Not long ago a man walked up to me in Kroger and, in a barely audible voice, said, “My wife told me I ought to get in touch with you; I have something you might be interested in.”
The man was neatly turned out in jeans, work shirt and a gimme cap. He spoke in measured, serious tones. We shook hands. This had all the trappings of a scoop. “Tell me more,” I said.
“I collect lard cans,” he said.
Jerry Harrell’s wife, Barbara, was right on. I took down his number.
Wednesday afternoon Harrell, 68, his 14-year-old grandson, Andrew Harrell, and I sat on the front porch of a small cabin at the back of his meticulously groomed eight-acre homestead on Duncan Road and talked about his love for what he calls primitive antiques. The wooded landscape, land that has been in his wife’s family for 150 years, offered scant refuge from the 97-degree heat. (“Her grandmother was related to all the Duncans in Lowndes County,” Harrell said of his wife’s family.)
It all began innocently enough, this collecting thing. It was 1996 and Jerry and Barbara were out exploring — something they do a lot. They stopped at Larry Clemmons’ shop on Yorkville Road near New Hope to look around. Clemmons trades in a wide assortment of collectibles, much of it Americana.
Clemmons had several lard cans and Harrell bought them.
Jerry was charmed by the colorful artwork on the cans, and though lard figured in his past, he had no memory of ever seeing anything like them.
The lard cans sparked an interest in collecting that has grown to include wooden boxes, other tin containers, old signs, butter churns, wood-burning stoves and primitive furniture.
Harrell graduated from Caledonia High School, class of 1966. Two years later, he married his longtime sweetheart, Barbara Ott and was drafted into the Army. After serving two years in Europe, he returned home and went to work in the parts department at Hardin Chevrolet. In 1997 he opened a machine fabricating business in Vernon, Alabama, he runs with his son, Anthony.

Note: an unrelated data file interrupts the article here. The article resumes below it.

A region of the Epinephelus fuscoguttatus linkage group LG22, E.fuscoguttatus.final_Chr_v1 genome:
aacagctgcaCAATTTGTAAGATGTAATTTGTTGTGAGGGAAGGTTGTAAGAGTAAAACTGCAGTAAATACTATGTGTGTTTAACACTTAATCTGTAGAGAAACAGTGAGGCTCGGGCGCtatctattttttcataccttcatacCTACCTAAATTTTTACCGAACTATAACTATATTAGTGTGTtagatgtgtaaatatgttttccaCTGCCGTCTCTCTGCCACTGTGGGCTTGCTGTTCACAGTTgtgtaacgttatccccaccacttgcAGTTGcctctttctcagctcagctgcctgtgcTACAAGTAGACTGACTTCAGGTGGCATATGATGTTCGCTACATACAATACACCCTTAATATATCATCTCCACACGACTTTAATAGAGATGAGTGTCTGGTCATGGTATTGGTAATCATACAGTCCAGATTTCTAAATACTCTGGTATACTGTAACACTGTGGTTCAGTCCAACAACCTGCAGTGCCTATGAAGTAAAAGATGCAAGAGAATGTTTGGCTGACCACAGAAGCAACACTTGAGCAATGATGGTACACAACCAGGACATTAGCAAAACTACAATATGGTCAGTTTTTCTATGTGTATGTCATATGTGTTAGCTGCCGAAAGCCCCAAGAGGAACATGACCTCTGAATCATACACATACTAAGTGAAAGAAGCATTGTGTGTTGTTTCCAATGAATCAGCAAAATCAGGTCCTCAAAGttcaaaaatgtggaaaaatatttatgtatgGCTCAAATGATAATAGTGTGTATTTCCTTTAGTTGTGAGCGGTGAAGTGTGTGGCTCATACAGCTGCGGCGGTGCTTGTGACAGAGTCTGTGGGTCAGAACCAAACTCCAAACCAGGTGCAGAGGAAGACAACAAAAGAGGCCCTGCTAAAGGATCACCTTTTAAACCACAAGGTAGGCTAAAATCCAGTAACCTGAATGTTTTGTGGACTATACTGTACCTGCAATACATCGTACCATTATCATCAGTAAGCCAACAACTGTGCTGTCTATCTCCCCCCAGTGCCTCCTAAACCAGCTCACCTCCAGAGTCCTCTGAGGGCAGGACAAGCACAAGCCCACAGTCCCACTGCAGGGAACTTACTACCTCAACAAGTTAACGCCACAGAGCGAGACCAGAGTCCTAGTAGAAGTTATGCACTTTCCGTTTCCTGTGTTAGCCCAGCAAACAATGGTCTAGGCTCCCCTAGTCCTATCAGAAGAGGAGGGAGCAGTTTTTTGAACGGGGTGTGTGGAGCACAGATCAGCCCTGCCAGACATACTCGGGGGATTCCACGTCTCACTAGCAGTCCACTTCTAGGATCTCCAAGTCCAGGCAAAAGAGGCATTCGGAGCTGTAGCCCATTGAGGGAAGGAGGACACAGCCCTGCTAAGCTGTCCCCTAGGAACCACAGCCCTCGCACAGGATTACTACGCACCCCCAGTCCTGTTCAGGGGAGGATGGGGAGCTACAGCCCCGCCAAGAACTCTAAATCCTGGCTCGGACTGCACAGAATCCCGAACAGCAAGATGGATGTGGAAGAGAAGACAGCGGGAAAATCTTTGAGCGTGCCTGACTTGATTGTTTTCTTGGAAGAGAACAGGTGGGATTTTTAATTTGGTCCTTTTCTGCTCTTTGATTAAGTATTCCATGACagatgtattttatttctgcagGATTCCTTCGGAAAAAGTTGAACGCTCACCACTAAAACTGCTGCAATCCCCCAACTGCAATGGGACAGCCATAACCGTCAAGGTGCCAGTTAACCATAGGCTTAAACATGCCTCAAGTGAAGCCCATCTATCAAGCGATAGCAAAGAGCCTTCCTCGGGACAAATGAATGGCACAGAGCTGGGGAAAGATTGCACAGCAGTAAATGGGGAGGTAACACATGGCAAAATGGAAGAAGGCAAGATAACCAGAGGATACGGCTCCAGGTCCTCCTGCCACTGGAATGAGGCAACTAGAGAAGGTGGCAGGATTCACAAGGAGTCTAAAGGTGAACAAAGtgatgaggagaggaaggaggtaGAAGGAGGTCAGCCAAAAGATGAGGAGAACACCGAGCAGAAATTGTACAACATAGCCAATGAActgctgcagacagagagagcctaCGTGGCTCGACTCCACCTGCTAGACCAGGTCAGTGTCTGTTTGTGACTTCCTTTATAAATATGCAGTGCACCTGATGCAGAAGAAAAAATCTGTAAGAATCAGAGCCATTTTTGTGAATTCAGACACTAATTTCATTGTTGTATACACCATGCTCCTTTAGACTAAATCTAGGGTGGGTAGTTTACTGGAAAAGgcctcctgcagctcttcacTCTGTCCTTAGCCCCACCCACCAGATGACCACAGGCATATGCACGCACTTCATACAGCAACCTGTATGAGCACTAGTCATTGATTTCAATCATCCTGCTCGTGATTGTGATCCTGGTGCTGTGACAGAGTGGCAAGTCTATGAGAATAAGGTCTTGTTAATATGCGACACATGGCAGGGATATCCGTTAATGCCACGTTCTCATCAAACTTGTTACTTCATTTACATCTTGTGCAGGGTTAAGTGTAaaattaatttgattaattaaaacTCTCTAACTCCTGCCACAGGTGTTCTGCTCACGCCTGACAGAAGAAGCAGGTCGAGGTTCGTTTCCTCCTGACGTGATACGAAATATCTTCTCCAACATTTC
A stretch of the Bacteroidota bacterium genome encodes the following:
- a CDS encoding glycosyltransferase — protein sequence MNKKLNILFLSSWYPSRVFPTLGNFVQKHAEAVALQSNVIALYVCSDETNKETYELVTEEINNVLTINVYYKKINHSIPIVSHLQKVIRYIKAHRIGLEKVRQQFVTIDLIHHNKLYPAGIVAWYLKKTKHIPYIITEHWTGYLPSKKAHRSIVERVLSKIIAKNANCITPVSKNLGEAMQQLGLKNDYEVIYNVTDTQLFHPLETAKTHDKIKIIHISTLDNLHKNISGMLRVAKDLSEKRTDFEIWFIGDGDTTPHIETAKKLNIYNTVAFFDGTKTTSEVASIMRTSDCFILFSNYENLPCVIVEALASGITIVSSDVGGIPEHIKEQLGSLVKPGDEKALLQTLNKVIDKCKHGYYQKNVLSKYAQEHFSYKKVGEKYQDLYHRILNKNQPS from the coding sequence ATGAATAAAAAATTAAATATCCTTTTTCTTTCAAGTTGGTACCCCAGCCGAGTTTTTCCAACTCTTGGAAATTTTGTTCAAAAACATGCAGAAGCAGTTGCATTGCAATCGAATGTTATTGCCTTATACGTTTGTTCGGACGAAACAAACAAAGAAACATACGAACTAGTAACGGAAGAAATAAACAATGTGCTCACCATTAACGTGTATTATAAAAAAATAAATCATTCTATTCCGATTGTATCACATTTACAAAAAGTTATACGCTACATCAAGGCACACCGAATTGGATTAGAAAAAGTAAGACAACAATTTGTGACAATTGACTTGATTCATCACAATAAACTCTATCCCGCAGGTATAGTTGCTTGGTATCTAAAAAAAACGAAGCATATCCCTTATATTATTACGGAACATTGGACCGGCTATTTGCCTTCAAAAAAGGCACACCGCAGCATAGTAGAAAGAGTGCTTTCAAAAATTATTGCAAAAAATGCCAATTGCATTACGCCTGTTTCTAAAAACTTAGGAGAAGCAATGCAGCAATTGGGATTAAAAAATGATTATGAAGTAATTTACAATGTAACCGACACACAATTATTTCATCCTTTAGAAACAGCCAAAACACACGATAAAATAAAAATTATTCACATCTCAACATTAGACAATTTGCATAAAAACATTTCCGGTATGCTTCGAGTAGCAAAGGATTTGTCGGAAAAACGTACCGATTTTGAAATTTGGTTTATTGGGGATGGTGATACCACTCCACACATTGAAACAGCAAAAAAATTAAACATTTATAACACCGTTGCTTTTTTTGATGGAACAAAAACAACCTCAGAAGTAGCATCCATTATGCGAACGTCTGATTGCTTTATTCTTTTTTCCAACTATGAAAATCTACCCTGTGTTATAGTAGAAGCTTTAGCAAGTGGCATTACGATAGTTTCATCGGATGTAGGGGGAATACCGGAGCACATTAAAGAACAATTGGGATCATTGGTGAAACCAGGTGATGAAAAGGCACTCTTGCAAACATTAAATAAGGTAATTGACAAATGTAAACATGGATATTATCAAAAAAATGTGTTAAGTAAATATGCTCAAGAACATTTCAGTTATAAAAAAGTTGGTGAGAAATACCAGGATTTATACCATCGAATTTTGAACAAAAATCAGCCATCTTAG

Jerry has an Army buddy he and Barbara visit, who lives on Lake Superior at the northern tip of Wisconsin. Those long road trips have provided ample opportunity to visit antique and junk shops throughout the Midwest — by then Harrell was also collecting vintage John Deere tractors and hay wagons. If you’ve been to the Caledonia Christmas parade in recent years, chances are you’ve seen them.
The lard can collection now numbers 54. Harrell knows of only one other person — besides the decorator for the Cracker Barrel chain — who collects lard cans, a fellow in southern Illinois.
Lard is cooked and refined hog fat, a kitchen essential in the days before cooking oil or Crisco.
“I can remember we used to cook the lard out when my dad would kill a hog,” Harrell said. “We would cook the fat in a wash pot, then dip it out and put it in a jar.”
Harrell’s cans date back to the early 1900s; most contained 50 pounds of regular cooking lard. So much of the packaging you see on products produced in the late 19th century and early 20th century is elaborate, idiosyncratic and comical — much more interesting than the packaging you see today.
A can of Old Hickory Pure Lard from Nashville pictures a full-length illustration of Andrew Jackson on the can. Farmer Peet’s Open Kettle Rendered Lard features a pig wearing a chef’s toque. The side of the can is illustrated with cartoon caricatures of Farmer Peet’s pig.
“When the lard was used up, families would use the cans for storing flour and sugar,” said Harrell.
While Harrell said he probably wouldn’t pass up the opportunity to add to his collection of cans, his focus is now on signs and old service station items. No doubt, he will find that field considerably more crowded.
Even so, I expect the Harrells will continue to enjoy themselves.
“We’ve met a lot of interesting people,” said Jerry. “That’s been one of the highlights of it, meeting people.”
Birney Imes III is the immediate past publisher of The Dispatch.